From a Brownfield Site to a Green Future


Parc Stormy has been redeveloped from a rundown brownfield site into a cluster of Interconnected Renewable Technologies. The concept is modelled on Güssing in Austria, where a vibrant local economy was created using the natural resources and waste products in the local vicinity.  Shortly after Parc Stormy was acquired in 2007, it was decided to use the site to commercialise a low-carbon technology invented by Cardiff University that focused on converting mineral wastes from the power and steel industries into a new generation of low-carbon cement replacement. 

In 2011, the first investment was made in Renewable Energy when a 750kW PV plant was built. In 2015 a 1.5MW wind turbine was commissioned and SOLCER House was built. In 2016 a 3MW Anaerobic Digestion plant was built by Agrivert, and planning granted for a pioneering 10MW Battery Storage project. In 2016 planning was granted for a second wind turbine which will generate 2.5MW. There are several exciting future projects in the pipeline for Parc Stormy.

This cluster of green technologies offers a fantastic opportunity for educating future generations in sustainability and low-carbon energy production.  Cenin Group is attempting to demonstrate that considerable local economic benefit  and job creation can be achieved by SMEs simply by embracing collaborative approaches that are commonplace in Mainland Europe.

Parc Stormy Conceptual Plan
Parc Stormy Conceptual Plan

The History of Stormy Down


The medieval Period

In 1150 the district surrounding Kenfig had only recently been taken by the Normans from the hands of the Welsh. It was wild, uncultivated territory where the native population was resentful of the Anglo-Norman newcomers who streamed in to take possession of the land. Amongst the latter was a certain Geoffrey Sturmy who attempted to create a new settlement “in the wilderness whereon no man had hitherto ploughed”. Still remembered today in the name “Stormy Down”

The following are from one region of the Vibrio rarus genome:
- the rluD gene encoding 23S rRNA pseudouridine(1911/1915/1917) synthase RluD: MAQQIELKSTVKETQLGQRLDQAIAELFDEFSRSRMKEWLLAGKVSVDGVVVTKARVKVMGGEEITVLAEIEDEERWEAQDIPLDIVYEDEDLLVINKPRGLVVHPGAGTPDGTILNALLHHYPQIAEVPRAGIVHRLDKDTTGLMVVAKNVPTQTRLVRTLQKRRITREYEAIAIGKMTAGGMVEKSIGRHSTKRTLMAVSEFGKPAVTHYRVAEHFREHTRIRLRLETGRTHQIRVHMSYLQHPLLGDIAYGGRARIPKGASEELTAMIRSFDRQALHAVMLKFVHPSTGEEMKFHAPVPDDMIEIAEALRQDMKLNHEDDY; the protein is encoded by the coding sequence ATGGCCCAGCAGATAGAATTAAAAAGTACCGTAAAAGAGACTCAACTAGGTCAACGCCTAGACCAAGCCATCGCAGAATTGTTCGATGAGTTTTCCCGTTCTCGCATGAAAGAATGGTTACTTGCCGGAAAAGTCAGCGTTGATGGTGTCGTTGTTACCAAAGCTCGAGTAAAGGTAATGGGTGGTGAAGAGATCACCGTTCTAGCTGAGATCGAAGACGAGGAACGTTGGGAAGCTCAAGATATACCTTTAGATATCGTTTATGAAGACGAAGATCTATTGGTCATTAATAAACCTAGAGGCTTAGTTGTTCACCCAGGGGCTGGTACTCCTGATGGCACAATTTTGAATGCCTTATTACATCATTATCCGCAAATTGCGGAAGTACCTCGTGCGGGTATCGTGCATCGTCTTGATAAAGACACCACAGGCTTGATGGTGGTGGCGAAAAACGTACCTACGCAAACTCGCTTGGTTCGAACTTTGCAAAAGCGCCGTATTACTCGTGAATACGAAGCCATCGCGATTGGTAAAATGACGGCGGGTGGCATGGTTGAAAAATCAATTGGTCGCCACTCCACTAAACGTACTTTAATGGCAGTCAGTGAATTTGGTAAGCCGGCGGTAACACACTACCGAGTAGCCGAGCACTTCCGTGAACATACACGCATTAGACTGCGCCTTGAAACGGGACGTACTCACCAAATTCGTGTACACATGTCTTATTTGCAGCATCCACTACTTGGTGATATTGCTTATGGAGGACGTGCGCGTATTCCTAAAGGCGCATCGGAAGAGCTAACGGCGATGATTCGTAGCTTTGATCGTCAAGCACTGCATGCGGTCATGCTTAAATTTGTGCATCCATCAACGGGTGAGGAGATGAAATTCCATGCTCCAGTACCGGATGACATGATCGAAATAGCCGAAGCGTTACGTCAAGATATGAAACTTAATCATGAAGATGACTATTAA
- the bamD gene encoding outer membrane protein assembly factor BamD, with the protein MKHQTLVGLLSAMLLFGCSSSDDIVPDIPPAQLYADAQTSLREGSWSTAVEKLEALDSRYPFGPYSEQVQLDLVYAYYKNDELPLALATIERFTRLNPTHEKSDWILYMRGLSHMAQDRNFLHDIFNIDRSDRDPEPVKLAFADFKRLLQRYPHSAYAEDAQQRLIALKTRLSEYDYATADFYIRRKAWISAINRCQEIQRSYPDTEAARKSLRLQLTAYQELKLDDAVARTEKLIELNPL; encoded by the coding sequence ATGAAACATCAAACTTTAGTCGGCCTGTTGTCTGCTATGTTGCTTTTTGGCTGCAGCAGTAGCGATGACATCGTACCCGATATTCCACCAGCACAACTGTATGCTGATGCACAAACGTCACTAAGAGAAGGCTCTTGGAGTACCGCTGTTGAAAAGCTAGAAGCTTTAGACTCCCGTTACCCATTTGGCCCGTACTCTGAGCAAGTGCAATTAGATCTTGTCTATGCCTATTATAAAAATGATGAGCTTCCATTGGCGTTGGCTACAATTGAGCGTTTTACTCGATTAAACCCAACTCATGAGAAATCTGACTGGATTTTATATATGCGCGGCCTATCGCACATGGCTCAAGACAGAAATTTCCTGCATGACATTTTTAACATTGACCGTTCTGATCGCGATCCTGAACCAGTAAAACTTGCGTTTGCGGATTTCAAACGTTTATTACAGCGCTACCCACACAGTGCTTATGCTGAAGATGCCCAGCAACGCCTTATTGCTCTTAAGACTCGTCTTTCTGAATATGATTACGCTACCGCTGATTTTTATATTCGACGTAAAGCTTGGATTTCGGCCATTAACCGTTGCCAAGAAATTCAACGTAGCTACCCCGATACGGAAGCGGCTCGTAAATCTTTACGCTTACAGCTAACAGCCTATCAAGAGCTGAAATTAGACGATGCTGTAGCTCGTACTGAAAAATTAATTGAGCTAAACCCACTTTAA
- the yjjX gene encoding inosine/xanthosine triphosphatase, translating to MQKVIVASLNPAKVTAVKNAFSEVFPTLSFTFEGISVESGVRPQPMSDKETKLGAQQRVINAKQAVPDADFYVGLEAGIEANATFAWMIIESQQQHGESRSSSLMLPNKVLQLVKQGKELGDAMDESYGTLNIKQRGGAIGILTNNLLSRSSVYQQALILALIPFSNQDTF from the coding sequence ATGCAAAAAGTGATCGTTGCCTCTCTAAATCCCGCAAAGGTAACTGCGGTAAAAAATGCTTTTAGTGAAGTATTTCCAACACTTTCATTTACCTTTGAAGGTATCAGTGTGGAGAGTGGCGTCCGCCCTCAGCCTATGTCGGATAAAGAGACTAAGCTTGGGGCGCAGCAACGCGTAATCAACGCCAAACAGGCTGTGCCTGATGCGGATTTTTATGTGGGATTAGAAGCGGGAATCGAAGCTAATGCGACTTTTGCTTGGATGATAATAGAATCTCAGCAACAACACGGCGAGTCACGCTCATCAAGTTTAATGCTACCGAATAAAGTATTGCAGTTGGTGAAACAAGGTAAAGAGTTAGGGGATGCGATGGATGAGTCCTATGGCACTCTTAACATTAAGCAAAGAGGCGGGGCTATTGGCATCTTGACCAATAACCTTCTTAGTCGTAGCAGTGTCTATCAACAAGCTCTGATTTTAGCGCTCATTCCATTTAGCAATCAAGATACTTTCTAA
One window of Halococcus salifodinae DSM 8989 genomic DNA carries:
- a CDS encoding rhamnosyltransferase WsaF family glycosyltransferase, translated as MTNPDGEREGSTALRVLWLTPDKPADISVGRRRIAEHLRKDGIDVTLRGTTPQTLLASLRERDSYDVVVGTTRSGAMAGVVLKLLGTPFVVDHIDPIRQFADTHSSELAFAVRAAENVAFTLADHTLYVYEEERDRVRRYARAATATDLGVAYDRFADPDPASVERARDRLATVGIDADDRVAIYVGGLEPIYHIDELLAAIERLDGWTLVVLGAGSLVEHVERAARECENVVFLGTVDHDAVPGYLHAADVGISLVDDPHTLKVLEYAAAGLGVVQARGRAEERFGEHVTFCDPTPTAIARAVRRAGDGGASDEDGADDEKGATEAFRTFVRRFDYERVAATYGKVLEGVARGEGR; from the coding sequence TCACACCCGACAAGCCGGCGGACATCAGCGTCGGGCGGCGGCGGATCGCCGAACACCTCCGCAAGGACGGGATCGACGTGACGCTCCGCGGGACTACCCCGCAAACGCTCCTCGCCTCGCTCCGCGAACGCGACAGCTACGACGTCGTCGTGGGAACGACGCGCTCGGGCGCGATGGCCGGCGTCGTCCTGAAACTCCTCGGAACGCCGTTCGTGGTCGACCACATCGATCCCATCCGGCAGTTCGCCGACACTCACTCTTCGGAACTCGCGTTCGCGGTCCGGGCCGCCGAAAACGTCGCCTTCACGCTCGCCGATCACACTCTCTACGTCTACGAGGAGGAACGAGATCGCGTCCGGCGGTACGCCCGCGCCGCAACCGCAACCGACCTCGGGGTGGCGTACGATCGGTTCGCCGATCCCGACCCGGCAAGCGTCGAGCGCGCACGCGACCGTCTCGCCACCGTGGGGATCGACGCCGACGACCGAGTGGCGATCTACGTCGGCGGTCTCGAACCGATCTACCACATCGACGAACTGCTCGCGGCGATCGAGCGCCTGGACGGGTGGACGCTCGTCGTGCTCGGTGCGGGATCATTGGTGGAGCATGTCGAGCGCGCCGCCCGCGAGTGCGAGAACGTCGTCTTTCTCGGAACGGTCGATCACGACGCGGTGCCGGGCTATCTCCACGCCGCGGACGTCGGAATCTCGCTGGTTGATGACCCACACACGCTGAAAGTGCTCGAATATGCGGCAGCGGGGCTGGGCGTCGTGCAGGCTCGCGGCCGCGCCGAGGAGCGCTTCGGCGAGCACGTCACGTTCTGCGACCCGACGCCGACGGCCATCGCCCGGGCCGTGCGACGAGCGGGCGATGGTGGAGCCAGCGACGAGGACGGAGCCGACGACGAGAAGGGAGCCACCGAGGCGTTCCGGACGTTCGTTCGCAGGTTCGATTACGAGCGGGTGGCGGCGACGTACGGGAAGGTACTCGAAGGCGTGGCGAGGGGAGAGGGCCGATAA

Extract taken from: “Homes in the Wilderness” The story of the ‘lost’ village of Sturmiestown by Barrie Griffiths

Full Transcript 

The War Years

All but forgotten now, the Royal Air Force aerodrome on Stormy Down served a very important role in the training of both air and ground crews during the 1939-45 war. By modern standards the, grass airfield was tiny. The longest landing run was just 1010 yards. Never the less, more than 7,000 Air Gunners were trained there on courses, lasting from three to seven weeks, depending upon the weather. At a conservative estimate at least 10 percent of them did not survive the war.

Early in the war 400 Air Observers also trained there. Later some 2,000 Flight Engineers training at St Athan did a short ground gunnery course at Stormy Down. There were also a number of short refresher courses. In total more than 10,000 aircrew passed through the school. That figure-does not include pilots, many of the Fleet Air Arm, who underwent the armament phase of their advanced training before qualifying for their wings.

For 18 months from June 1940 a Ground Armament School was also based on the camp. It trained 1,800 RAF and WAAF armourers as well as several hundred sailors destined to become Telegraphist Air Gunners with the Fleet Air Arm. Towards the end of the war, when it ceased to be a flying station, it parented a Free French Air Force depot.

Extract taken form: “Semper Alacer” The story of a South Wales Wartime Training Aerodrome, Stormydown by Raymond E Cottrell

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RAF-Stormy-down

(Images above taken from the RAF Stormy Down Memorial booklet produced by Porthcawl Museum, www.porthcawlmuseum.com.)

From the Cold War to the present day

In the 1950s the site was used as a location for an early warning radar station, of which there were many spread across the UK. The radar was decommissioned after the advancement of missile technology made this type of radar technology obsolete. The site was then used by the auxiliary fire service during the 1960s. From the late 1970s to 2011 a Sunday market and car boot sale was held at Stormy Down. From the 1990s, a go cart track was operating inside one of the large hangers.  

When Cenin bought the site in 2007, it was in a poor state of repair with rubbish, rushing metal and crumbling structures all over the site. Cenin set about clearing up and refurbishing the original hangers which became the cement factory and drying sheds. Recently, the original derelict war time brick switch gear building has been carefully refurbished to house the renewable energy grid connections for the site.

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